At branching junction 18 is disposed a long pass interference filter 20, having a front surface 22 that reflects light at a wavelength below a predetermined value, allowing longer wavelength light to pass through the long pass interference filter. Reflected light from the front surface 22 of the filter is reflected into a waveguide channel 24 that branches from waveguide channel 16 at an acute angle, approximately 30° in the preferred embodiment. Waveguide channel 24 curves toward one edge of the waveguide substrate 12, terminating at a lens 26. The lens is positioned to emit light in the direction indicated by arrow 28, thereby illuminating a portion of an adjacent moving surface 30. Surface 30 moves linearly past optical sensor head 10, in a direction generally normal to it. The surface includes a plurality of reflective areas 32 disposed adjacent lens 26, such that light emerging from the lens is reflected back from the reflective areas as indicated by arrow 34, re-entering lens 26. Lens 26 serves both to collimate or focus the light onto the reflective areas 32a, and to gather light reflected from those areas for transmission back through waveguide channel 24. Reflective areas 32a may comprise a relatively thin gold coating deposited on the surface, and etched to form bars or stripes. Surface 30 has either a high transmissivity coefficient or relatively high adsorption coefficient for a broad spectral band. The relative size, disposition and frequency of occurrence of reflective surfaces, by modulating the light traveling back toward lens 26, for transmission to a remote sensor.
Light that is not reflected by front surface 22 of long pass interference filter 20 propagates through the filter into a waveguide channel 40, through which it is conveyed toward a branching junction 42. At branching junction 42 is disposed a long pass interference filter 44 having a front surface 46, which reflects light having a wavelength less than a predetermined value into a waveguide channel 48. Waveguide channel 48 forms an acute angle with waveguide channel 40 (also 30° in the preferred embodiment), and curves toward the same edge of waveguide substrate 12 as waveguide channel 24, terminating at and coupled to a lens 50. Light emerging from lens 50 travels in the direction indicated by arrow 52 toward surface 30, where it is reflected by reflective areas 32b back toward lens 50 as indicated by arrow 54. Areas 32b are disposed on surface 30 in alignment with the optical axis of lens 50 and the size, disposition and relative frequency of occurrence of the reflective areas encode a second channel of data for transmission back to the optical sensor. The reflected light travels back through lens 50, along waveguide channel 48, and is reflected from front surface 46 back through waveguide channel 40, passing through long pass interference filter 20 and into waveguide channel 16.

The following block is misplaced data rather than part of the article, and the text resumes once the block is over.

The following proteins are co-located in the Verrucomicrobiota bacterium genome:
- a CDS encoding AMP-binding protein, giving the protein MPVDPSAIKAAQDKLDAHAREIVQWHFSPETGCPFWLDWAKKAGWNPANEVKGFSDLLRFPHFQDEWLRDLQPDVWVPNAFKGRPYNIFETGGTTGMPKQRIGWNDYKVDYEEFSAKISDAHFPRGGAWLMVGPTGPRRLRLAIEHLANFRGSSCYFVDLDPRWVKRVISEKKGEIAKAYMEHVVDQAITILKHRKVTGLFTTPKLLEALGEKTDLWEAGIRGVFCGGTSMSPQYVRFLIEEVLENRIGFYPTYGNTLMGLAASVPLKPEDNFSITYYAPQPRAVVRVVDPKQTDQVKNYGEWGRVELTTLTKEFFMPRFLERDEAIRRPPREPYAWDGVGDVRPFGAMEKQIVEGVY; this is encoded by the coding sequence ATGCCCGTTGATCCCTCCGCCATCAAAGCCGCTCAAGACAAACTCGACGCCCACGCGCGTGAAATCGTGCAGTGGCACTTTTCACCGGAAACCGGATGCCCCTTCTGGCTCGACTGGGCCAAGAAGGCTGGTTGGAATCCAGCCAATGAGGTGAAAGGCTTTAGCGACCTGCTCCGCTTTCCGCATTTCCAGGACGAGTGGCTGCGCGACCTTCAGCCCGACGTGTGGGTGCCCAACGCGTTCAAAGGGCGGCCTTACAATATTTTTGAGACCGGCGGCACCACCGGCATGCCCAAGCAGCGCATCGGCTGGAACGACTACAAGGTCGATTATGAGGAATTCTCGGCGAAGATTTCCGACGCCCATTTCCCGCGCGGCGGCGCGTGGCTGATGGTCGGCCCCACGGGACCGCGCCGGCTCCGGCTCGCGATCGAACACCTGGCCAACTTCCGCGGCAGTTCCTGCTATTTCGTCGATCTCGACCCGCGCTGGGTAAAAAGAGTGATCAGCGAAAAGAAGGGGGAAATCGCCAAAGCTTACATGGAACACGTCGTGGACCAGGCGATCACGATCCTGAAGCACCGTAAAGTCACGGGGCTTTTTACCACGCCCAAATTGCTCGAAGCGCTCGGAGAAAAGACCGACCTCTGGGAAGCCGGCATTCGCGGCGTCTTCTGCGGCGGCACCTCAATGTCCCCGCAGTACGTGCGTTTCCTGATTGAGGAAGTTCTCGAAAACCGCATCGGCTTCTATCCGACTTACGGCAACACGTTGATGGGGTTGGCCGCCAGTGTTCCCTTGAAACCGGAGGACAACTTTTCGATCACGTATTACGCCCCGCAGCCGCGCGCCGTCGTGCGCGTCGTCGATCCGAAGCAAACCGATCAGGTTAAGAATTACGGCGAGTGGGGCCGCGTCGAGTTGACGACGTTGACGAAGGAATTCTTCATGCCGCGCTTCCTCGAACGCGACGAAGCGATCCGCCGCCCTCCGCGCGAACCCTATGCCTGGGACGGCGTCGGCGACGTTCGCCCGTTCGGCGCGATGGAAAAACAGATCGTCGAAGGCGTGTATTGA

Light that has been transmitted through the optical fiber toward optical head 10, and which has passed through both long pass interference filters 20 and 44 passes into an optical waveguide channel 60, curving gradually toward a lens 62 disposed along the same edge of the waveguide substrate as lenses 26 and 50. The light emerges from lens 62 in the direction indicated by arrow 64, and is collimated or focused on a plurality of reflective areas 32c disposed on surface 30. The relative size, disposition and frequency of occurrence of reflective areas 32c encode a third channel of data, by modulating the light reflected back toward lens 62. The modulated light travels back in the opposite direction through waveguide channel 60, passing successively through long pass interference filter 44, waveguide channel 40 and long pass interference filter 20, into waveguide channel 16. From waveguide channel 16, light which has been modulated to convey the data encoded in each of the reflective areas 32 is conveyed back into optical fiber 14, traveling in the opposite direction toward the optical sensor.